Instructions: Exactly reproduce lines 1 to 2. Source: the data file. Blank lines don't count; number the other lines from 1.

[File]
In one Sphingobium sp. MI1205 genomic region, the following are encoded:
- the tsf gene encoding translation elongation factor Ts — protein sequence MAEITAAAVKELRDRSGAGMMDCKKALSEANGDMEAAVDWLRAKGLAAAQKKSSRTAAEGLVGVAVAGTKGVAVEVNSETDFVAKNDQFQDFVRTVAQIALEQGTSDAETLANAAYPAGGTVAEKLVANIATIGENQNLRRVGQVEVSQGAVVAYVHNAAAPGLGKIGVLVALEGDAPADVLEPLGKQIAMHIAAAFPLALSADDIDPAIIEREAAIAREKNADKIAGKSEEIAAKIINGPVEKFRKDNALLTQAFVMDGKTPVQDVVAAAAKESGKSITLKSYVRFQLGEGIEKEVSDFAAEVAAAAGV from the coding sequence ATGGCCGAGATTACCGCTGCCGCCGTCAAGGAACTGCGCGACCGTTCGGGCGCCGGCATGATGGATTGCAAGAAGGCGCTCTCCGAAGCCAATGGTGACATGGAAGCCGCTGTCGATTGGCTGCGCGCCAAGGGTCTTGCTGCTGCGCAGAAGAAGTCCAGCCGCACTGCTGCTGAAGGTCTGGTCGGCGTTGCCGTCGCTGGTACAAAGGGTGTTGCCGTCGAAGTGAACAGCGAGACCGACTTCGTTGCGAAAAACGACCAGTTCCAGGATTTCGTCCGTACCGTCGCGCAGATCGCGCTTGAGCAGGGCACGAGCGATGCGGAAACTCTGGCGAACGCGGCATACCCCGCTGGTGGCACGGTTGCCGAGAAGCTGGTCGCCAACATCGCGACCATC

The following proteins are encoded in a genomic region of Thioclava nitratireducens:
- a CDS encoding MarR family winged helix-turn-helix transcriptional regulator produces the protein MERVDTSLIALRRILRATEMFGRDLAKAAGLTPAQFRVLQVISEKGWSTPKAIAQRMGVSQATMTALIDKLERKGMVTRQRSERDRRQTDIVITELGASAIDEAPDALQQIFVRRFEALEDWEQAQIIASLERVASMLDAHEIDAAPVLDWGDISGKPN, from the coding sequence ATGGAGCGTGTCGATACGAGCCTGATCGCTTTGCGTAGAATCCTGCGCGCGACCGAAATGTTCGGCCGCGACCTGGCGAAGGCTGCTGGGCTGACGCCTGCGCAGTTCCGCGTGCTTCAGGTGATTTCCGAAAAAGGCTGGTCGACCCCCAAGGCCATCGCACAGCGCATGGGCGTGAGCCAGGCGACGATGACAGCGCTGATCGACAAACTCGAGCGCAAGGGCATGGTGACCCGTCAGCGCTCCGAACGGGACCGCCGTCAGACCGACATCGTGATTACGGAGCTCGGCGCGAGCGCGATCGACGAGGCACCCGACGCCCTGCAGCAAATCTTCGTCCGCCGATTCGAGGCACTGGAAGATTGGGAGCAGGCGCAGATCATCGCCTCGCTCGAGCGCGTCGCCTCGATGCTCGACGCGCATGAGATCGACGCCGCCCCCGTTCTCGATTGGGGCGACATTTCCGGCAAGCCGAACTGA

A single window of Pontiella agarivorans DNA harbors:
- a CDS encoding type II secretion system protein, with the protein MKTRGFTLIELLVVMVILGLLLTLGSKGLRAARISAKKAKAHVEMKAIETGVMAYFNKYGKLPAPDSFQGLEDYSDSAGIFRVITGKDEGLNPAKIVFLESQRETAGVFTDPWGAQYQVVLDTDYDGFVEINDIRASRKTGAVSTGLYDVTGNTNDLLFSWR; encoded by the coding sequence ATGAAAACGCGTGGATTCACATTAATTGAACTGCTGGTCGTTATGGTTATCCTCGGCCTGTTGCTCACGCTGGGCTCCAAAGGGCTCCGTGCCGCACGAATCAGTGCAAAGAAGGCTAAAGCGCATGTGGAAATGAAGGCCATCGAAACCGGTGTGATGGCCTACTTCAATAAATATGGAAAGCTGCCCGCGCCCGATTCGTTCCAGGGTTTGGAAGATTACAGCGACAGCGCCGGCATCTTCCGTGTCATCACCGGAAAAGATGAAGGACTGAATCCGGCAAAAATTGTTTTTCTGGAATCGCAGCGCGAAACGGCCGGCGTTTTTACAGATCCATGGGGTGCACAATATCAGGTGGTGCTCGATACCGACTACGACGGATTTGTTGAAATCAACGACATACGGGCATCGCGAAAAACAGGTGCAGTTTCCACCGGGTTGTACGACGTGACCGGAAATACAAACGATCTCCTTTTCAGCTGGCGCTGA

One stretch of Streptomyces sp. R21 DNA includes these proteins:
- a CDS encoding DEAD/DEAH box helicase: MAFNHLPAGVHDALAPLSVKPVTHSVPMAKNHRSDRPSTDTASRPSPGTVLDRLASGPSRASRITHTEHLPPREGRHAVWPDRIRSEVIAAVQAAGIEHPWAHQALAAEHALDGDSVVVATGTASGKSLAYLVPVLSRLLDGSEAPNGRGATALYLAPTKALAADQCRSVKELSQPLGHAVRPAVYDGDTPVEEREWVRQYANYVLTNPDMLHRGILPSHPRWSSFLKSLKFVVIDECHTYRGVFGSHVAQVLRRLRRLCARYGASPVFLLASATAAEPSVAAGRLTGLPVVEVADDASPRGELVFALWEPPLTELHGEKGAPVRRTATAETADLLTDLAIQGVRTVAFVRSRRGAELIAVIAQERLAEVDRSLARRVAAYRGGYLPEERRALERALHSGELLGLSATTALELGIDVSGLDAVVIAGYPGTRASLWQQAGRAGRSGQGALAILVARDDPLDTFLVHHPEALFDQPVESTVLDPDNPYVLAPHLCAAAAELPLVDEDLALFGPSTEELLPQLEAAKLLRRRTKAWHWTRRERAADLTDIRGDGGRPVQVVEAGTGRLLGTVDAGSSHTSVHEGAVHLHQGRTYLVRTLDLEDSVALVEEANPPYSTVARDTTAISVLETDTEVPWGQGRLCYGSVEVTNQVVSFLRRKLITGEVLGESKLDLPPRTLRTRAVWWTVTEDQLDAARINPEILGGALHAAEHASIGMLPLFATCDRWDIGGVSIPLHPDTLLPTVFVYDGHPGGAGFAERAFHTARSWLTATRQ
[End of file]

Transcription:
In one Sphingobium sp. MI1205 genomic region, the following are encoded:
- the tsf gene encoding translation elongation factor Ts — protein sequence MAEITAAAVKELRDRSGAGMMDCKKALSEANGDMEAAVDWLRAKGLAAAQKKSSRTAAEGLVGVAVAGTKGVAVEVNSETDFVAKNDQFQDFVRTVAQIALEQGTSDAETLANAAYPAGGTVAEKLVANIATIGENQNLRRVGQVEVSQGAVVAYVHNAAAPGLGKIGVLVALEGDAPADVLEPLGKQIAMHIAAAFPLALSADDIDPAIIEREAAIAREKNADKIAGKSEEIAAKIINGPVEKFRKDNALLTQAFVMDGKTPVQDVVAAAAKESGKSITLKSYVRFQLGEGIEKEVSDFAAEVAAAAGV from the coding sequence ATGGCCGAGATTACCGCTGCCGCCGTCAAGGAACTGCGCGACCGTTCGGGCGCCGGCATGATGGATTGCAAGAAGGCGCTCTCCGAAGCCAATGGTGACATGGAAGCCGCTGTCGATTGGCTGCGCGCCAAGGGTCTTGCTGCTGCGCAGAAGAAGTCCAGCCGCACTGCTGCTGAAGGTCTGGTCGGCGTTGCCGTCGCTGGTACAAAGGGTGTTGCCGTCGAAGTGAACAGCGAGACCGACTTCGTTGCGAAAAACGACCAGTTCCAGGATTTCGTCCGTACCGTCGCGCAGATCGCGCTTGAGCAGGGCACGAGCGATGCGGAAACTCTGGCGAACGCGGCATACCCCGCTGGTGGCACGGTTGCCGAGAAGCTGGTCGCCAACATCGCGACCATC